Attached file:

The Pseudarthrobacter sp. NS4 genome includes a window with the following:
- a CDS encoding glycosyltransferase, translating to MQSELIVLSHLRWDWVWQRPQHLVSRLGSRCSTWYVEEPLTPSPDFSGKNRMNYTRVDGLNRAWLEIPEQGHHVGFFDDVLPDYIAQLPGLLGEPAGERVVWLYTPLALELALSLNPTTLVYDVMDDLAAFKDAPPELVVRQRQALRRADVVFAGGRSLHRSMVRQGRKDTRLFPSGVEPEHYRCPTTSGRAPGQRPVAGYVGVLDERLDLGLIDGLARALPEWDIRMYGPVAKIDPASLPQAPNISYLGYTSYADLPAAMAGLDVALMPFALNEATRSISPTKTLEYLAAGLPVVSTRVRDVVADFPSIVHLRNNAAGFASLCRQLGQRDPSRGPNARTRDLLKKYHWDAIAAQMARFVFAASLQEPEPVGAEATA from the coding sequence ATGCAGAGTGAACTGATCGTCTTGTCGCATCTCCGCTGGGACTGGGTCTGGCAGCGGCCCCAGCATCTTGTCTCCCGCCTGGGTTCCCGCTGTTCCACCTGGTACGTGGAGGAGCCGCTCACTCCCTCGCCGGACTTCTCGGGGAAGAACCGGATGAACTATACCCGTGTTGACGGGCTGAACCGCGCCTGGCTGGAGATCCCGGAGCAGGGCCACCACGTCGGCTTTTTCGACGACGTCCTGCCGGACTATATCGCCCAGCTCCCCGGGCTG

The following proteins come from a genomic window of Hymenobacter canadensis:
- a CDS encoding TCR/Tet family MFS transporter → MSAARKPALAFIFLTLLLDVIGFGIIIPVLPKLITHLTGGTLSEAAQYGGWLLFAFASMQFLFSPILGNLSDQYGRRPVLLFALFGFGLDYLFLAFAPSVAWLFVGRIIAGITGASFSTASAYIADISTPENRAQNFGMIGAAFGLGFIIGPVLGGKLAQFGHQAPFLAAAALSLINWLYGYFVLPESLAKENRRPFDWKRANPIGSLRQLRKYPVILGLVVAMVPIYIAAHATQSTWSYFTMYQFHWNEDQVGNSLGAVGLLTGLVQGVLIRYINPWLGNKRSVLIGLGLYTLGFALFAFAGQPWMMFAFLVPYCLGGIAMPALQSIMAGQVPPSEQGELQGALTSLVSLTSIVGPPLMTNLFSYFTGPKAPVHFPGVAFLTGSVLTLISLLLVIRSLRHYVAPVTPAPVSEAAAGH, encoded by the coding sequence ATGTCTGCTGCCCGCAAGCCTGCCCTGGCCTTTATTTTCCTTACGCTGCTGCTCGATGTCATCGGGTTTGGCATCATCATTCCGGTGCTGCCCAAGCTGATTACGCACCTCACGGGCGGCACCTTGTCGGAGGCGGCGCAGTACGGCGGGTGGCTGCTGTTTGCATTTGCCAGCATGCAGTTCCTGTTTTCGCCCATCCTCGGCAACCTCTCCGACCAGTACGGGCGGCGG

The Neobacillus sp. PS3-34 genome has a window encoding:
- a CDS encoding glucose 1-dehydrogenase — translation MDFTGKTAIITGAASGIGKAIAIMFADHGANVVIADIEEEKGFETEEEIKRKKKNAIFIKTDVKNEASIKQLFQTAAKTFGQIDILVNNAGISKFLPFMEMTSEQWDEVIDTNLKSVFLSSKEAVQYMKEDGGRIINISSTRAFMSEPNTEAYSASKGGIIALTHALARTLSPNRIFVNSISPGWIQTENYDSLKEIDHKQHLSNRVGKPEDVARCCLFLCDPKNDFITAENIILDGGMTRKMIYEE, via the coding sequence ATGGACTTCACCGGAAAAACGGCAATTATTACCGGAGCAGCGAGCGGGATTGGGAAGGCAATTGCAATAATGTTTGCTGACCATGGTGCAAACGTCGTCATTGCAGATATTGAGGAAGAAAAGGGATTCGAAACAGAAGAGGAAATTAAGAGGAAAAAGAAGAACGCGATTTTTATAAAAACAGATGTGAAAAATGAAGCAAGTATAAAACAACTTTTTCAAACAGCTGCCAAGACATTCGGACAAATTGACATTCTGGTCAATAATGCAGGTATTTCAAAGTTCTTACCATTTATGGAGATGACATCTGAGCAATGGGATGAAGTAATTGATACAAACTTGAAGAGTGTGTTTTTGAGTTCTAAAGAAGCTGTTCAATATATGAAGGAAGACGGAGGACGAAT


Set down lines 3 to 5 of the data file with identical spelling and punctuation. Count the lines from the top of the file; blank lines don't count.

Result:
The following proteins come from a genomic window of Hymenobacter canadensis:
- a CDS encoding TCR/Tet family MFS transporter → MSAARKPALAFIFLTLLLDVIGFGIIIPVLPKLITHLTGGTLSEAAQYGGWLLFAFASMQFLFSPILGNLSDQYGRRPVLLFALFGFGLDYLFLAFAPSVAWLFVGRIIAGITGASFSTASAYIADISTPENRAQNFGMIGAAFGLGFIIGPVLGGKLAQFGHQAPFLAAAALSLINWLYGYFVLPESLAKENRRPFDWKRANPIGSLRQLRKYPVILGLVVAMVPIYIAAHATQSTWSYFTMYQFHWNEDQVGNSLGAVGLLTGLVQGVLIRYINPWLGNKRSVLIGLGLYTLGFALFAFAGQPWMMFAFLVPYCLGGIAMPALQSIMAGQVPPSEQGELQGALTSLVSLTSIVGPPLMTNLFSYFTGPKAPVHFPGVAFLTGSVLTLISLLLVIRSLRHYVAPVTPAPVSEAAAGH, encoded by the coding sequence ATGTCTGCTGCCCGCAAGCCTGCCCTGGCCTTTATTTTCCTTACGCTGCTGCTCGATGTCATCGGGTTTGGCATCATCATTCCGGTGCTGCCCAAGCTGATTACGCACCTCACGGGCGGCACCTTGTCGGAGGCGGCGCAGTACGGCGGGTGGCTGCTGTTTGCATTTGCCAGCATGCAGTTCCTGTTTTCGCCCATCCTCGGCAACCTCTCCGACCAGTACGGGCGGCGG

The Neobacillus sp. PS3-34 genome has a window encoding: